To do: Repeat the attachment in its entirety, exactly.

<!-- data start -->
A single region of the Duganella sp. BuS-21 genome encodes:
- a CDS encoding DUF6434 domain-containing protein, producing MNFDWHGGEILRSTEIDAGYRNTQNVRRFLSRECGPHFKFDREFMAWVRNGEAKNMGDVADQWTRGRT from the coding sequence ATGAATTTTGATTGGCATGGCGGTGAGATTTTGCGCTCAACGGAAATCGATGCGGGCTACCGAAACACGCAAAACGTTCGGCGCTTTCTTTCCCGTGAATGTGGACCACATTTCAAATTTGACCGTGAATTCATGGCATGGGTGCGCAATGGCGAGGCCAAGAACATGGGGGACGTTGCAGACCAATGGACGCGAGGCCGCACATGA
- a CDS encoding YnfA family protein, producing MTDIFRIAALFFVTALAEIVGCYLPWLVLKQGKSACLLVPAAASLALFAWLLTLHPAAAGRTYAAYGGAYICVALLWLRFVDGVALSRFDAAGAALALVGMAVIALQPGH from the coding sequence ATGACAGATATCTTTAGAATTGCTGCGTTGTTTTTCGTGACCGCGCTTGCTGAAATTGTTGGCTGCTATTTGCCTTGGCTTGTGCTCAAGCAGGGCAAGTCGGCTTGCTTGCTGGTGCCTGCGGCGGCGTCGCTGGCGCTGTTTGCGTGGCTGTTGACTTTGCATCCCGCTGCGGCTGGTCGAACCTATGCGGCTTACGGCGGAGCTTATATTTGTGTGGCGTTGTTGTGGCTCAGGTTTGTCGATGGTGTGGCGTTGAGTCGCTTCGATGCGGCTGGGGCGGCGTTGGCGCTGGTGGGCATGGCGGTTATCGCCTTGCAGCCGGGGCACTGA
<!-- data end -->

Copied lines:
A single region of the Duganella sp. BuS-21 genome encodes:
- a CDS encoding DUF6434 domain-containing protein, producing MNFDWHGGEILRSTEIDAGYRNTQNVRRFLSRECGPHFKFDREFMAWVRNGEAKNMGDVADQWTRGRT from the coding sequence ATGAATTTTGATTGGCATGGCGGTGAGATTTTGCGCTCAACGGAAATCGATGCGGGCTACCGAAACACGCAAAACGTTCGGCGCTTTCTTTCCCGTGAATGTGGACCACATTTCAAATTTGACCGTGAATTCATGGCATGGGTGCGCAATGGCGAGGCCAAGAACATGGGGGACGTTGCAGACCAATGGACGCGAGGCCGCACATGA
- a CDS encoding YnfA family protein, producing MTDIFRIAALFFVTALAEIVGCYLPWLVLKQGKSACLLVPAAASLALFAWLLTLHPAAAGRTYAAYGGAYICVALLWLRFVDGVALSRFDAAGAALALVGMAVIALQPGH from the coding sequence ATGACAGATATCTTTAGAATTGCTGCGTTGTTTTTCGTGACCGCGCTTGCTGAAATTGTTGGCTGCTATTTGCCTTGGCTTGTGCTCAAGCAGGGCAAGTCGGCTTGCTTGCTGGTGCCTGCGGCGGCGTCGCTGGCGCTGTTTGCGTGGCTGTTGACTTTGCATCCCGCTGCGGCTGGTCGAACCTATGCGGCTTACGGCGGAGCTTATATTTGTGTGGCGTTGTTGTGGCTCAGGTTTGTCGATGGTGTGGCGTTGAGTCGCTTCGATGCGGCTGGGGCGGCGTTGGCGCTGGTGGGCATGGCGGTTATCGCCTTGCAGCCGGGGCACTGA